Deposition of atmospheric nitrogen provides reactive nitrogen species that influence primary production in nitrogen-limited regions. Although it is generally assumed that these species in precipitation contributes substantially to anthropogenic nitrogen loadings in many coastal marine systems, its biological impact remains poorly understood. Scientists from Pennsylvania State University, William & Mary College, and Old Dominion University will carry out a process-oriented field and modeling effort to test the hypothesis that deposits of wet atmospheric nitrogen (i.e., precipitation) stimulate primary productivity and accumulation of algal biomass in coastal waters following summer storms and this effect exceeds the associated biogeochemical responses to wind-induced mixing and increased stratification caused by surface freshening in oligotrophic coastal waters of the eastern United States. To attain their goal, the researchers would perform a Lagrangian field experiment during the summer months in coastal waters located between Delaware Bay and the coastal Carolinas to determine the response of surface-layer biogeochemistry and biology to precipitation events, which will be identified and intercepted using radar and satellite data. As regards the modeling effort, a 1-D upper ocean mixing model and a 1-D biogeochemical upper-ocean will be calibrated by assimilating the field data obtained a part of the study using the adjoint method. The hypothesis will be tested using sensitivity studies with the calibrated model combined with in-situ data and results from the incubation experiments. Lastly, to provide regional and historical context for the field measurements and the associated 1-D modeling, linked regional atmospheric-oceanic biogeochemical modeling will be conducted.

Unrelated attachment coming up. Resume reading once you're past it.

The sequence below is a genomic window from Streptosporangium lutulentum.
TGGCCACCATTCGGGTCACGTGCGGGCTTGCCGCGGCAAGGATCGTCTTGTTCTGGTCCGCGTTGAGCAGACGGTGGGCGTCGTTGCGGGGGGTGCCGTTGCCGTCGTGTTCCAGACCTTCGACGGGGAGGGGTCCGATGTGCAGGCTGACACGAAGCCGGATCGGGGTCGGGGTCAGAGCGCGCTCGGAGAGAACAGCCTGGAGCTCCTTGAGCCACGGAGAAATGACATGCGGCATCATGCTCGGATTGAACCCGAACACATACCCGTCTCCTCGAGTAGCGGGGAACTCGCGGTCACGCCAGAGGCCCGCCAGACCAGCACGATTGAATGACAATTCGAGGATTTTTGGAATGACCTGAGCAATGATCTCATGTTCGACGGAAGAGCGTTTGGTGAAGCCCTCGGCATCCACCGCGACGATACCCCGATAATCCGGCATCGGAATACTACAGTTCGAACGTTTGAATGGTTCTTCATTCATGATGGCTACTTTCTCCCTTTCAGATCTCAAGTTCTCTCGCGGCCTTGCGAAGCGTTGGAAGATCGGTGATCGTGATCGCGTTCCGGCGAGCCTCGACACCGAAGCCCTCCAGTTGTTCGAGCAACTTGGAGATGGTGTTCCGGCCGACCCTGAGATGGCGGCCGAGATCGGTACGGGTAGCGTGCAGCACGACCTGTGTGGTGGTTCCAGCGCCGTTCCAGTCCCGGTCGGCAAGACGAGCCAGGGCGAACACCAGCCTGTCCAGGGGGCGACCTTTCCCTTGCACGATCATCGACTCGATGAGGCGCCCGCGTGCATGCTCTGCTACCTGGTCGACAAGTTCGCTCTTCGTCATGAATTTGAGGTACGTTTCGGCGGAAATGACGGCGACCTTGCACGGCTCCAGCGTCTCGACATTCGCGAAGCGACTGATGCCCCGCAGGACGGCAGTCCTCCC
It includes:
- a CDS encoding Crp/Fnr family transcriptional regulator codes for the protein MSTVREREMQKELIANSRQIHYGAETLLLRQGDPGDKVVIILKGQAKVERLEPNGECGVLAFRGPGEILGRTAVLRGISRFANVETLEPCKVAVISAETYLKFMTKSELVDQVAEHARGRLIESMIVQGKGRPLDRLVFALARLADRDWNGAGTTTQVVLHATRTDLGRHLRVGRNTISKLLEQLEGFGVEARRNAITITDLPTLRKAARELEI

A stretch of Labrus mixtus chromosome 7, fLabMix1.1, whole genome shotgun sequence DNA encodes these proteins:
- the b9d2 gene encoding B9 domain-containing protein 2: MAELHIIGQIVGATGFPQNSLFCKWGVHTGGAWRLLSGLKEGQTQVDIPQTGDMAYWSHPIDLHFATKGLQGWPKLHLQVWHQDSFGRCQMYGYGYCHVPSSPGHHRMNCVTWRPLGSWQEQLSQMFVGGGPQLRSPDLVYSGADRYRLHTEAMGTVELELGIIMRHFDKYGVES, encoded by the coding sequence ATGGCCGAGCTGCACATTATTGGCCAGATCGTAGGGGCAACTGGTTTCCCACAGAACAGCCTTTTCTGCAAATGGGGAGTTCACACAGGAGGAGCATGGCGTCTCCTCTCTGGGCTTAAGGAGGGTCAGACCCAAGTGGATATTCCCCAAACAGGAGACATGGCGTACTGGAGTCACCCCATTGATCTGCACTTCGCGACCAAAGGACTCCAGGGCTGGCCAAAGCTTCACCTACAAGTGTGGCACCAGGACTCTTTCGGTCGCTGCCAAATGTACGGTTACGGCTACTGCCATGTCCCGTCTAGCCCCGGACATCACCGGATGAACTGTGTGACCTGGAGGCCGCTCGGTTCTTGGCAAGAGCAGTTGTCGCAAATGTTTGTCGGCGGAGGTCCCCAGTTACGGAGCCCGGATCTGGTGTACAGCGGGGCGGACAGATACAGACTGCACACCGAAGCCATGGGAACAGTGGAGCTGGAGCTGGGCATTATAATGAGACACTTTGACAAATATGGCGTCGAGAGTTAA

Broader Impacts. Results from the study would be incorporated into class lectures for graduate courses on marine policy and marine biogeochemistry. One graduate student from Pennsylvania State University, one graduate student from the College of William and Mary, and one graduate and one undergraduate student from Old Dominion University would be supported and trained as part of this project.
|Effective start/end date||3/15/13 → 2/28/17|
- National Science Foundation: $386,113.00